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Article
September 16, 1983

Birds, Fish, and Subspecialists: A Common Pathway to Extinction

Author Affiliations

Chapel Hill, NC

JAMA. 1983;250(11):1386. doi:10.1001/jama.1983.03340110014007
Abstract

Many elegant surveys have characterized the future American internist during the past few years. About 75% of residents plan on subspecialty training, and certain characteristics (religion, economic status, and training in or out of their home states) seem to be associated with this decision.1 In addition, we know that two thirds of residents in traditional training programs who were planning general internal medicine careers change their plans in the course of their training,2 despite the generally noted conclusion that there are no longer glaring deficiencies of medical subspecialists in this country. What are the reasons for this distribution? Neither future subspecialists nor future generalists selected their fields on the basis of financial rewards.1 One great predictor is the desire for control over working conditions.1 However, there are certainly more reasons than can be explored by surveys.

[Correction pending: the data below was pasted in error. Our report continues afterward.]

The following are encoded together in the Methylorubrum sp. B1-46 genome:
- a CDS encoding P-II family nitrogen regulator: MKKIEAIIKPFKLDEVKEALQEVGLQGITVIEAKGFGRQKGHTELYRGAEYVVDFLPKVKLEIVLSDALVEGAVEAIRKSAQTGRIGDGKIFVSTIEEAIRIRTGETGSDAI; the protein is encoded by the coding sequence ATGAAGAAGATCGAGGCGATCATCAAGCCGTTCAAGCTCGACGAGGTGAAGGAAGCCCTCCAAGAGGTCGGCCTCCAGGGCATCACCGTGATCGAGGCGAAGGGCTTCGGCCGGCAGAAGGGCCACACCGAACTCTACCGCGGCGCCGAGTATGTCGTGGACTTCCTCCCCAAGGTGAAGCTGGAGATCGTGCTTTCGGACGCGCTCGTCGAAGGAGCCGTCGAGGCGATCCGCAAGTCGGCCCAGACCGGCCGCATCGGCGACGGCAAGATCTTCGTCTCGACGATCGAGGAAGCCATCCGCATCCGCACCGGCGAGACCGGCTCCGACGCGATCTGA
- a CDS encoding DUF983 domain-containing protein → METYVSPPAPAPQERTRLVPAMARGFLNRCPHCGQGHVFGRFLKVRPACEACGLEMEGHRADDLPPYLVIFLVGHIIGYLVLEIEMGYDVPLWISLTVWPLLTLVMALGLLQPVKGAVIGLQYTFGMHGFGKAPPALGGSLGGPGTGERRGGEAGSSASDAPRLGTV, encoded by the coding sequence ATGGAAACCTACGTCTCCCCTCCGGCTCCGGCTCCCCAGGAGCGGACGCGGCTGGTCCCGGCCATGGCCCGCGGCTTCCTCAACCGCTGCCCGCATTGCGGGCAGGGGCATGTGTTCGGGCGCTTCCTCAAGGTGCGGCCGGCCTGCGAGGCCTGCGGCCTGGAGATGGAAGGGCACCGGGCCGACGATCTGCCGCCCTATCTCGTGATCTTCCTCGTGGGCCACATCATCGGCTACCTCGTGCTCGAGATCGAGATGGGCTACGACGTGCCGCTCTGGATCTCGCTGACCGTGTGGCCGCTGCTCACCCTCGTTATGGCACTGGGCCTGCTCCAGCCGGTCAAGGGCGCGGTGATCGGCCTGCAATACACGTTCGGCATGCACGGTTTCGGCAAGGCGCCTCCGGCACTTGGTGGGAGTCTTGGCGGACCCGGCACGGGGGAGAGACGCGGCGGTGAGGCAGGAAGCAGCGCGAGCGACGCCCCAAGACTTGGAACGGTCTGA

Most internal medicine training programs would state their goal as

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